Did you know nearly two million people live with limb amputation in the US today?
While losing a limb is a life-altering event, you don’t have to go through it alone. A team will be on hand to offer physical therapy and psychological support as part of your care plan.
Whether you’ve just had an amputation or you’re awaiting surgery, this guide will help you come to terms with the realities moving forward.
Read on and learn how to adapt to life as an amputee.
The Rehabilitation Process
Losing a limb result in lifelong disability, which can impact your identity, self-care, and independence. Rehabilitation starts during the acute therapy phase, immediately following surgery. As your health improves, a more comprehensive rehabilitation program can begin.
Rehabilitation focuses on building skills you can use at home and in the wider community. Positive reinforcement encourages an active lifestyle. This promotes independence, an integral part of amputee recovery.
The rehabilitation process is tailored to the specific needs of each patient. You and your family’s active participation is a critical part of successful rehabilitation because it will teach you how to support each other.
Immediate Postoperative Stage
The earlier rehabilitation begins, the greater the likelihood of success. To avoid complications, you will begin physiotherapy treatment as soon as possible.
Immediately following limb amputation surgery, your care will be focused on wound healing. The faster your amputation site heals, the sooner you can be fitted with your first prosthesis.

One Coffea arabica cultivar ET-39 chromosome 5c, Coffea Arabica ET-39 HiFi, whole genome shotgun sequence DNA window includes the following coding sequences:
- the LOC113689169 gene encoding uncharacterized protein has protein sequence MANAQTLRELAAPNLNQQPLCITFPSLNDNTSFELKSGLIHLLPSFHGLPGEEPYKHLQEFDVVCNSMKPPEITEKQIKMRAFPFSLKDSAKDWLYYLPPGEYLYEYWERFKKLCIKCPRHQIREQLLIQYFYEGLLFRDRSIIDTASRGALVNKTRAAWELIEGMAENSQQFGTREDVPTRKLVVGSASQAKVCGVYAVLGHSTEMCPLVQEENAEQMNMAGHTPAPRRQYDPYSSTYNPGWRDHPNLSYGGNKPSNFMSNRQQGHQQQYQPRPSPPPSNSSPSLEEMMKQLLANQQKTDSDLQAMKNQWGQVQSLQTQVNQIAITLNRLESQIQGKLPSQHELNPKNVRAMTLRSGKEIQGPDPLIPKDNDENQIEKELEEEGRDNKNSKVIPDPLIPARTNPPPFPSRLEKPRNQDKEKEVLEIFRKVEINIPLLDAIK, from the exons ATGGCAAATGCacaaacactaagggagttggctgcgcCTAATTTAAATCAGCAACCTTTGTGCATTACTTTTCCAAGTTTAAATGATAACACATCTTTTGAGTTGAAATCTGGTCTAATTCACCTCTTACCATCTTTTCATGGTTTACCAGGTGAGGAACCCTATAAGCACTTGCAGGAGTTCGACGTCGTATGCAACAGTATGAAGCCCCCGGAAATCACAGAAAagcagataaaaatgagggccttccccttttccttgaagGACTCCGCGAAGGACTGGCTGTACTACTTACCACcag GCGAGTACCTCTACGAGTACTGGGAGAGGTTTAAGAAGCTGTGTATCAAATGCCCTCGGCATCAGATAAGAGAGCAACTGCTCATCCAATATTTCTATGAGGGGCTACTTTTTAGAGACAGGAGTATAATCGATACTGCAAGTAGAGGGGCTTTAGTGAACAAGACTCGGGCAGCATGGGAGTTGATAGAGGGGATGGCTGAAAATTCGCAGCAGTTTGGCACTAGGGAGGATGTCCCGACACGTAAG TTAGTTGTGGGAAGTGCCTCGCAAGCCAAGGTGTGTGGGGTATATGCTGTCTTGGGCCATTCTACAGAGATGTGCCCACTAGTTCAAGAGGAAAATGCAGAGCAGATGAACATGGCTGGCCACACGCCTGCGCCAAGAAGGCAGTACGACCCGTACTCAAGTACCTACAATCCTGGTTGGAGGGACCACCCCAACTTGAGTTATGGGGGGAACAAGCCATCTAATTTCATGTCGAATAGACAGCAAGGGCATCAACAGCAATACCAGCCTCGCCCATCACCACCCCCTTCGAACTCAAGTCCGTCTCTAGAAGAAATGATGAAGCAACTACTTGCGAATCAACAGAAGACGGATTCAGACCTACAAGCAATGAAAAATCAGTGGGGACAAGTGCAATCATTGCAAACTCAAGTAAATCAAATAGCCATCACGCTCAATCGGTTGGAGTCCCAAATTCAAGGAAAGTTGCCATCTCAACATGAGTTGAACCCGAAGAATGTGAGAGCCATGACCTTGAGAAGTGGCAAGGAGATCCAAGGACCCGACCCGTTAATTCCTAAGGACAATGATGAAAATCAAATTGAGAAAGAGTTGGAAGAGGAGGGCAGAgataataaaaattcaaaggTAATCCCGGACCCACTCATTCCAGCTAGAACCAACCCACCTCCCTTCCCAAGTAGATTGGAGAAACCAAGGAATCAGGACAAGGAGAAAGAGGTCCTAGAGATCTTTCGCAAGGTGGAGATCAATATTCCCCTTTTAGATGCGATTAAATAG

You will undertake a physical therapy course to strengthen your body and prepare you for your new life. At the same time, therapists will work to mobilize scarring, desensitize your stump, and carry out therapeutic massage.
Coping Emotionally and Psychologically
You may experience grief and depression as part of the amputation recovery process. These feelings are normal, especially if the amputation happened recently. Psychotherapy, medication, and physical rehabilitation can all help reduce depressive symptoms.
Talking to people you trust about your feelings can also help you cope with difficult emotions. Don’t suffer in silence – ask for help if you feel you need it.
Learning about the causes and triggers of your depression can help you understand and address your issues. Take it one day at a time, and focus on your assets rather than your loss.
Questions about your legal situation can also cause feelings of stress and depression. If the amputation was someone else’s fault, amputation lawyers could help you get the justice and closure you deserve.
Moving Forward Following a Limb Amputation
Limb amputation can be a challenging time. Following your surgery, you owe it to yourself and your family to maintain a positive outlook and strive towards a brighter future.
We hope these tips help you with the rehabilitation process. Remember, you’re not alone, and help is always available.
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